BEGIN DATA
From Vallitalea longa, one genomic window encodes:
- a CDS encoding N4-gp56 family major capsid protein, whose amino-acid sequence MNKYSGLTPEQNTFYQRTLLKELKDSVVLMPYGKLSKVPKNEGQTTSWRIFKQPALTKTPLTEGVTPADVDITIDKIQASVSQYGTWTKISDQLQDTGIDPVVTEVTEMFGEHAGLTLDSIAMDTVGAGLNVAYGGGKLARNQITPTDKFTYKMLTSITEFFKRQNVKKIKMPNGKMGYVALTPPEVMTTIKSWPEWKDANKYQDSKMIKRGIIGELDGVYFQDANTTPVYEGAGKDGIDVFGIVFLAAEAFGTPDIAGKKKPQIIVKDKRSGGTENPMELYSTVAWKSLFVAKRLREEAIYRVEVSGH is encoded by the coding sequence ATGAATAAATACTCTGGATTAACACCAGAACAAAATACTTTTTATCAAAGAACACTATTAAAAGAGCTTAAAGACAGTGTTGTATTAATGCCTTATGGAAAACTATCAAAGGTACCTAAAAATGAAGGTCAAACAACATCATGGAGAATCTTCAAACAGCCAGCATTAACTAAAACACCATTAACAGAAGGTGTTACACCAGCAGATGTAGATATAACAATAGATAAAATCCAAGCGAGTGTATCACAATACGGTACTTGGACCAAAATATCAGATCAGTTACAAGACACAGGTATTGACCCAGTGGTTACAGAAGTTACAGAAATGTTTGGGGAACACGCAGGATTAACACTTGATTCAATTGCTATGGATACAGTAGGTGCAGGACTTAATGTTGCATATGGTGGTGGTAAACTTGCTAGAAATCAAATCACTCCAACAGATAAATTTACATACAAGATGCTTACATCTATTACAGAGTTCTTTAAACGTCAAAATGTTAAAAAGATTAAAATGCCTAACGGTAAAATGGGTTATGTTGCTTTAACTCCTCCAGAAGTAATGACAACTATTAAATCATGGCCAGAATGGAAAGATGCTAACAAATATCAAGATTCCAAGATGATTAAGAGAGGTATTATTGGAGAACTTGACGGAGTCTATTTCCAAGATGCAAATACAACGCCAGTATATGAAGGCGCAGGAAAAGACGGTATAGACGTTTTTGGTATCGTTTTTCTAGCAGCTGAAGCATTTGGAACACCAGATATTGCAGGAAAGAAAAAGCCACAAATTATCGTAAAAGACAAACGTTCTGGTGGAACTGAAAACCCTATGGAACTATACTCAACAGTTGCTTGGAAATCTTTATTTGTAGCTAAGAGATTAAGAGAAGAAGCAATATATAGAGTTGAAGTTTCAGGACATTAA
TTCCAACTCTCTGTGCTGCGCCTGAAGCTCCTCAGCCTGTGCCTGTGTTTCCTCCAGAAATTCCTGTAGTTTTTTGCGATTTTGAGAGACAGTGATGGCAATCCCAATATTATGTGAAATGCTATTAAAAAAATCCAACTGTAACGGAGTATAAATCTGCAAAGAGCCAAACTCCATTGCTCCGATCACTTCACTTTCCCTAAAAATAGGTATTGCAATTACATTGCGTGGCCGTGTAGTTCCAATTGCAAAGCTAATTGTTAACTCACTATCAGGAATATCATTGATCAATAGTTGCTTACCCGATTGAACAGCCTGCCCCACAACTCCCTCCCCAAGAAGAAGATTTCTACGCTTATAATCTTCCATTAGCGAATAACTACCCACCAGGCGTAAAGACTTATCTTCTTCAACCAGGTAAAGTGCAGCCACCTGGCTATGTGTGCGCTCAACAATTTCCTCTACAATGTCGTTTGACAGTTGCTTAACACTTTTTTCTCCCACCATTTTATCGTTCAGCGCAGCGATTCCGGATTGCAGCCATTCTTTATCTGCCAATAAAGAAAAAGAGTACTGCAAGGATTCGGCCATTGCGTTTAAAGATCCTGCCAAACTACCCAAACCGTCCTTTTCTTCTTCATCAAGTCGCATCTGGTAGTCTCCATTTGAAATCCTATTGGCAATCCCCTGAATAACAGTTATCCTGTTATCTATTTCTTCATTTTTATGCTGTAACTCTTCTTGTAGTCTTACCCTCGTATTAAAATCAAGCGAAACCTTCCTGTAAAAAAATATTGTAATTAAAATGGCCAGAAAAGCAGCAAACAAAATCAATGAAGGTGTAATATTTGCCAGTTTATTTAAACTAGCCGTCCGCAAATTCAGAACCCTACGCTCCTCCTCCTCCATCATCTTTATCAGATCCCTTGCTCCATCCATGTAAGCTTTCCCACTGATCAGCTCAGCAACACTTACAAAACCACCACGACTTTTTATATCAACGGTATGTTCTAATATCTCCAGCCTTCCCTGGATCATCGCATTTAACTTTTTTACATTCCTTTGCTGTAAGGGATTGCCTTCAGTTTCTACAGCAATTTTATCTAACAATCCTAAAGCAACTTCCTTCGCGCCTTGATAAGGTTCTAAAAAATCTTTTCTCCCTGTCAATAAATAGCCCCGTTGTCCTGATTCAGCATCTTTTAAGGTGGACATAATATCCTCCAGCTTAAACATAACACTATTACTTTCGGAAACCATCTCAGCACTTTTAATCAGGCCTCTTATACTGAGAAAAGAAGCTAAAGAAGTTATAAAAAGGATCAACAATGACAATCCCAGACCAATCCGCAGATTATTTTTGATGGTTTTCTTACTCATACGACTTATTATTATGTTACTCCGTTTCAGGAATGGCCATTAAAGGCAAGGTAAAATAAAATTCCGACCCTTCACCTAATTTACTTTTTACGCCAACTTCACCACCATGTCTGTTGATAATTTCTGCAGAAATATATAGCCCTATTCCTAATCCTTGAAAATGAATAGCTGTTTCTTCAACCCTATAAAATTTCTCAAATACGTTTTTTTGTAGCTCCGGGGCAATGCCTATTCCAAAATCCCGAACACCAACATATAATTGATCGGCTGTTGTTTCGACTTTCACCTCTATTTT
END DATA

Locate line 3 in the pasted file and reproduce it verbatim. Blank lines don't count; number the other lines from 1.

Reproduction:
TTCCAACTCTCTGTGCTGCGCCTGAAGCTCCTCAGCCTGTGCCTGTGTTTCCTCCAGAAATTCCTGTAGTTTTTTGCGATTTTGAGAGACAGTGATGGCAATCCCAATATTATGTGAAATGCTATTAAAAAAATCCAACTGTAACGGAGTATAAATCTGCAAAGAGCCAAACTCCATTGCTCCGATCACTTCACTTTCCCTAAAAATAGGTATTGCAATTACATTGCGTGGCCGTGTAGTTCCAATTGCAAAGCTAATTGTTAACTCACTATCAGGAATATCATTGATCAATAGTTGCTTACCCGATTGAACAGCCTGCCCCACAACTCCCTCCCCAAGAAGAAGATTTCTACGCTTATAATCTTCCATTAGCGAATAACTACCCACCAGGCGTAAAGACTTATCTTCTTCAACCAGGTAAAGTGCAGCCACCTGGCTATGTGTGCGCTCAACAATTTCCTCTACAATGTCGTTTGACAGTTGCTTAACACTTTTTTCTCCCACCATTTTATCGTTCAGCGCAGCGATTCCGGATTGCAGCCATTCTTTATCTGCCAATAAAGAAAAAGAGTACTGCAAGGATTCGGCCATTGCGTTTAAAGATCCTGCCAAACTACCCAAACCGTCCTTTTCTTCTTCATCAAGTCGCATCTGGTAGTCTCCATTTGAAATCCTATTGGCAATCCCCTGAATAACAGTTATCCTGTTATCTATTTCTTCATTTTTATGCTGTAACTCTTCTTGTAGTCTTACCCTCGTATTAAAATCAAGCGAAACCTTCCTGTAAAAAAATATTGTAATTAAAATGGCCAGAAAAGCAGCAAACAAAATCAATGAAGGTGTAATATTTGCCAGTTTATTTAAACTAGCCGTCCGCAAATTCAGAACCCTACGCTCCTCCTCCTCCATCATCTTTATCAGATCCCTTGCTCCATCCATGTAAGCTTTCCCACTGATCAGCTCAGCAACACTTACAAAACCACCACGACTTTTTATATCAACGGTATGTTCTAATATCTCCAGCCTTCCCTGGATCATCGCATTTAACTTTTTTACATTCCTTTGCTGTAAGGGATTGCCTTCAGTTTCTACAGCAATTTTATCTAACAATCCTAAAGCAACTTCCTTCGCGCCTTGATAAGGTTCTAAAAAATCTTTTCTCCCTGTCAATAAATAGCCCCGTTGTCCTGATTCAGCATCTTTTAAGGTGGACATAATATCCTCCAGCTTAAACATAACACTATTACTTTCGGAAACCATCTCAGCACTTTTAATCAGGCCTCTTATACTGAGAAAAGAAGCTAAAGAAGTTATAAAAAGGATCAACAATGACAATCCCAGACCAATCCGCAGATTATTTTTGATGGTTTTCTTACTCATACGACTTATTATTATGTTACTCCGTTTCAGGAATGGCCATTAAAGGCAAGGTAAAATAAAATTCCGACCCTTCACCTAATTTACTTTTTACGCCAACTTCACCACCATGTCTGTTGATAATTTCTGCAGAAATATATAGCCCTATTCCTAATCCTTGAAAATGAATAGCTGTTTCTTCAACCCTATAAAATTTCTCAAATACGTTTTTTTGTAGCTCCGGGGCAATGCCTATTCCAAAATCCCGAACACCAACATATAATTGATCGGCTGTTGTTTCGACTTTCACCTCTATTTT